German automakers, known for their luxury and performance, hold different views on the use of e-fuels. While Mercedes-Benz CEO says it will favor “technically superior” EVs over ICE vehicles powered by e-fuels, Audi’s CEO says the synthetic fuels will play a major role within the Volkswagen Group’s plans, including Porsche.
E-fuels are synthetic fuels made using captured carbon dioxide emissions or hydrogen produced using CO2-free electricity, such as wind or solar energy. The idea is that by capturing these emissions that would have otherwise been released into the atmosphere makes them carbon neutral.
However, to produce e-fuels, a source of carbon is still needed, which primarily comes from oil and gas fields. More importantly, they are still used to fuel internal combustion vehicles and emit just as many harmful air pollutants as fossil fuels.
Earlier this year, Germany objected the EU’s proposed ban on new ICE vehicles in 2035 until the commission made a compromise to allow e-fuels as a “climate-neutral” fuel source.
Several German automakers have publicly spoken about using e-fuels and EVs going forward with different viewpoints on synthetic fuels.
German automakers mixed on e-fuel use over EVs
Mercedes Benz CEO Ola Kallenius reaffirmed the automaker’s plans to focus on EVs going forward, telling a German newspaper earlier this week that the automaker will continue to favor superior electric motors over internal combustion engines powered by e-fuels.
Kallenius said that EVs offer advantages in power efficiency, describing them as “technically superior” and “sensationally good” while pointing out the fact that e-fuels cannot compete with EVs being zero emission. He added:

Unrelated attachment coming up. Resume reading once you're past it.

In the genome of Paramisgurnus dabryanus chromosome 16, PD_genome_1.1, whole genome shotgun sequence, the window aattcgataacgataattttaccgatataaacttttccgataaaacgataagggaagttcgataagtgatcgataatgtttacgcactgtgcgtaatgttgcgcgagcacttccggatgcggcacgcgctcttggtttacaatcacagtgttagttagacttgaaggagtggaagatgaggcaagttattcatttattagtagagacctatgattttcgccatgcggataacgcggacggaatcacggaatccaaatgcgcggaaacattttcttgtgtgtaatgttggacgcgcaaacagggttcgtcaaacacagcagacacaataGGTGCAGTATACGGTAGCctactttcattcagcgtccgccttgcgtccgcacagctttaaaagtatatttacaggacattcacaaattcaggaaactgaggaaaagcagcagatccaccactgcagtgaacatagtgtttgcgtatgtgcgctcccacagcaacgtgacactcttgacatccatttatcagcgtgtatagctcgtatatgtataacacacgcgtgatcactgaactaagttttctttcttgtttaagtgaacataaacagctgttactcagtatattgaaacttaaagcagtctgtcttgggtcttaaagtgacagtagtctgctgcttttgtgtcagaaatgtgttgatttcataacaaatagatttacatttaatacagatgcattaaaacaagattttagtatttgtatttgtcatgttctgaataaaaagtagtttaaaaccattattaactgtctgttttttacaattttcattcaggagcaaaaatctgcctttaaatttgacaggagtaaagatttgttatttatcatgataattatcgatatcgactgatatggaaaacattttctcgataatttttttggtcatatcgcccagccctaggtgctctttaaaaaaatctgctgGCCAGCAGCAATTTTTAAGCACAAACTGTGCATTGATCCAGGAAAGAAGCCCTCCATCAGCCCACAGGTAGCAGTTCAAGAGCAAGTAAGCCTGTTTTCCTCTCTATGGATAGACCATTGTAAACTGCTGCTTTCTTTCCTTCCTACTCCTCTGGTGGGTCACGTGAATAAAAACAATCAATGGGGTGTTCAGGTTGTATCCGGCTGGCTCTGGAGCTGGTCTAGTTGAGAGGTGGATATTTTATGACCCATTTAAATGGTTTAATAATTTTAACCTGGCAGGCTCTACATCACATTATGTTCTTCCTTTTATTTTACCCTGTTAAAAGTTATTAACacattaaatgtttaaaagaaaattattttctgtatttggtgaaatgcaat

The electric car is still a young technology compared to the combustion engine. We still see great potential for progress: the electric drive will overtake the internal combustion engine in terms of performance before the end of this decade.
Meanwhile, fellow German luxury automaker Audi’s CEO, Markus Duesmann, spoke to the German newspaper WELT to share his views on the EU’s ban on ICE vehicles and the use of e-fuels.
Duesmann explained that although Audi is phasing out ICE vehicles by 2033, the automaker will still offer different drive systems for buyers, saying:
E-fuels have an important role to play, especially in making the existing fleet of ICEs carbon-neutral. E-fuels are also the only decarbonization technology we know for air travel and ocean shipping. Within the Volkswagen Group, Porsche’s current e-fuels pilot plant in Chile is demonstrating that this technology really works.
This comes despite Volkswagen brand chief Thomas Shafer claiming e-fuels are “unnecessary noise from my point of view,” and by 2035, combustion engines are done anyway.
Shafer added that e-fuels won’t replace EVs and that “we don’t have enough energy as it is, so why waste it on e-fuels.”
As Kallenius and Shafer both point out, e-fuels are unnecessary noise at this point. Producing e-fuels is an expensive and energy-intensive process. It also still promotes fossil fuel production and prolongs how long automakers can continue building gas-powered vehicles.
Instead of wasting the investment into e-fuel development and production, using the resources to fund zero-emission EV technology makes a lot more sense.
With nearly every automaker targeting an entirely electric lineup, what’s the point of wasting time and resources on synthetic fuels that will be phased out before they become widely available anyway?